Sometimes, Chief Brown took time out of his busy day of not being able to solve cases to revisit cold cases that he wasn’t able to solve years earlier. On this particular night, he was thinking about the robbery at the Diamond Mart, which had taken place five years earlier. This robbery was on his mind because Tim Nolan, one of the men who had been accused in the crime, had recently died.
Shortly after the robbery, Nolan had been brought in for questioning, but was eventually released. Chief Brown had suspected that Nolan robbed the store with Daniel Davenport, but he had no evidence to prove it. Since the only person in the entire town with any capacity for critical thinking – Encyclopedia – was only 5 years old at the time and possibly too young to solve mysteries, the crime went unsolved.
No one seemed to mind that these criminals went unpunished. In fact, cases like this disprove the claim made in every Encyclopedia Brown book that no criminal ever got away with their crime.
Now that Encyclopedia was old enough, Chief Brown decided to just give him all of the information so that he could figure out what happened in under five minutes.
Nolan and Davenport met in prison in South Carolina. They became friends because of their mutual interest in codes. When Nolan was released, he settled in Idaville and started a palm tree nursery which barely gave him enough income to live comfortably. Really, he should count himself fortunate that he was able to start up his own business fresh out of prison.
When Davenport got out of prison, he moved in with Nolan. A week later, the Diamond Mart was robbed. Neither Davenport nor the stolen jewels had been seen since.
When the police discovered Nolan, his will – which stated that everything would be left to Davenport – was on the kitchen table, along with Davenport’s address and a slip of paper from a desk calendar that read “Nom Utes Sweden Hurts.” Chief Brown’s theory was that Nolan sensed that he was dying, so with his last bits of strength, he skipped calling 911 and made sure that all of his affairs were squared away and easy for others to find. He also thought that the slip of paper was a code for Davenport as to where the stolen jewels had been hidden, but he was clueless as to what it meant.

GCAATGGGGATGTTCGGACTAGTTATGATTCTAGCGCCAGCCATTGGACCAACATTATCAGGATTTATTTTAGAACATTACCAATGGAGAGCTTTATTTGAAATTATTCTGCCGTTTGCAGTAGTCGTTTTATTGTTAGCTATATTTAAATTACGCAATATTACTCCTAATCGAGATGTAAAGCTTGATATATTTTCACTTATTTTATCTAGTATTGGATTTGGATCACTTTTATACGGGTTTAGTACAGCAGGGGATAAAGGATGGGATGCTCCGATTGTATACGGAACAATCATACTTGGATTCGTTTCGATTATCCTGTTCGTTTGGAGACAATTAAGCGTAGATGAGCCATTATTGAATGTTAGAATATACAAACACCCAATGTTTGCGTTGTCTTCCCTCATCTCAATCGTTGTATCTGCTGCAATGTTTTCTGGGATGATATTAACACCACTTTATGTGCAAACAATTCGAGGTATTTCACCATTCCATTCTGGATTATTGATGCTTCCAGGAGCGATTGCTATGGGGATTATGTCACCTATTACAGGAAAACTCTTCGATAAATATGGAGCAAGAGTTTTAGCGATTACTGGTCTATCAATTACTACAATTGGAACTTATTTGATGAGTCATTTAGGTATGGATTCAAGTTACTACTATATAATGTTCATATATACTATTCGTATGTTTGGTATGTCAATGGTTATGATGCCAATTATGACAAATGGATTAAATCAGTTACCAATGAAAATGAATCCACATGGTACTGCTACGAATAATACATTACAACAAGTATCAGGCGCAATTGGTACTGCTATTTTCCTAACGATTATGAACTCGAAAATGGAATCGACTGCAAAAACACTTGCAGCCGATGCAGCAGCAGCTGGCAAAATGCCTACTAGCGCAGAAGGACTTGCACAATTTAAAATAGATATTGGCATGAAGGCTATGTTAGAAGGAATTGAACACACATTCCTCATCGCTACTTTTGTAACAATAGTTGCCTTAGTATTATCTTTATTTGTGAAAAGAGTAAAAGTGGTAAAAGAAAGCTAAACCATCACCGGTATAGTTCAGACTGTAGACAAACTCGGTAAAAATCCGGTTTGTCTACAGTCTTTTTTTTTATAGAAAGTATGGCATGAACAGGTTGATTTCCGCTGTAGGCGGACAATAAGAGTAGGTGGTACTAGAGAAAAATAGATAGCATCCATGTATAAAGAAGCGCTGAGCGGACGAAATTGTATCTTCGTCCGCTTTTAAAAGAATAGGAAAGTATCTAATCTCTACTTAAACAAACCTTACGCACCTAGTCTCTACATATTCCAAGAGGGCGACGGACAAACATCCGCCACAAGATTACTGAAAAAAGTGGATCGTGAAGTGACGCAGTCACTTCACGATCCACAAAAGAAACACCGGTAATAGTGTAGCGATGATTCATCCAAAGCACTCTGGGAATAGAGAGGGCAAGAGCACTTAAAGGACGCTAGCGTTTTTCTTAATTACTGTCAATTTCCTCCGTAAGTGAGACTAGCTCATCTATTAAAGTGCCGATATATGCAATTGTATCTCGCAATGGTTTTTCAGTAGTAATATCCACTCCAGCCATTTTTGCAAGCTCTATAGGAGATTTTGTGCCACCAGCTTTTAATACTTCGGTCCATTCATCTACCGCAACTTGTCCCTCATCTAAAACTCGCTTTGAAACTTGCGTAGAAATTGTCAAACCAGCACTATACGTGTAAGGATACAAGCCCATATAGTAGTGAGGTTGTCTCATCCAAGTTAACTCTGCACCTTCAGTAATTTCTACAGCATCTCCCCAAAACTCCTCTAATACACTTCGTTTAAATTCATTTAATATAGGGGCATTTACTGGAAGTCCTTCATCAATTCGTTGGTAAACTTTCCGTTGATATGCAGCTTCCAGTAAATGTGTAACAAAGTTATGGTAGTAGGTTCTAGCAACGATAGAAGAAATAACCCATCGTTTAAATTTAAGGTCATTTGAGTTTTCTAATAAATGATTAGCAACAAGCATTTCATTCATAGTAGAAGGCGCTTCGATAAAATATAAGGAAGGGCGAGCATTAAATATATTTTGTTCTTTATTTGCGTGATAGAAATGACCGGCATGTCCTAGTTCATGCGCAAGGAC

Chief and Mrs. Brown went back on forth trying to figure out the code, but they weren’t getting anywhere. Encyclopedia figured it out though. He asked his father if Nolan had a fir tree on his property. If so, that was where the jewels were buried.
Take the four words written on the slip and scramble the letters. Since this was written on a piece of paper from the calendar, let’s add the word “day” to the end of each of the scrambled words. Then we get “Monday, Tuesday, Wednesday, Thursday.” Next in the sequence would be Friday. Take away “day” and we get “fri.” Scramble those letters and the only combination that produces an actual word is “fir.” That worked out perfectly, since he happened to have a fir growing on his property. If he didn’t, who knows where Nolan would have hidden the jewels or what kind of code he would have used. It’s a good thing Nolan knew he was dying. Otherwise, Davenport would never find the jewels.
What I don’t understand here is why they bothered robbing the jewelry store. The obvious guess would be that they did it for money, but that clearly wasn’t the reason. These jewels had been stolen five years earlier and in that time, one of the robbers completely disappeared with only his partner knowing where to find him. Why didn’t he take the jewels? No one was tracking him, because only Nolan knew where he was. He could have gotten money for the jewels, sent the money to Nolan who could have laundered it through his legitimate business. No, instead Davenport spent five years hiding and Nolan buried the jewels in his yard never to be seen again in his lifetime while he continued to plod away at his business that was barely scraping by.
It almost seems as if robbing this jewelry store wasn’t even worth it.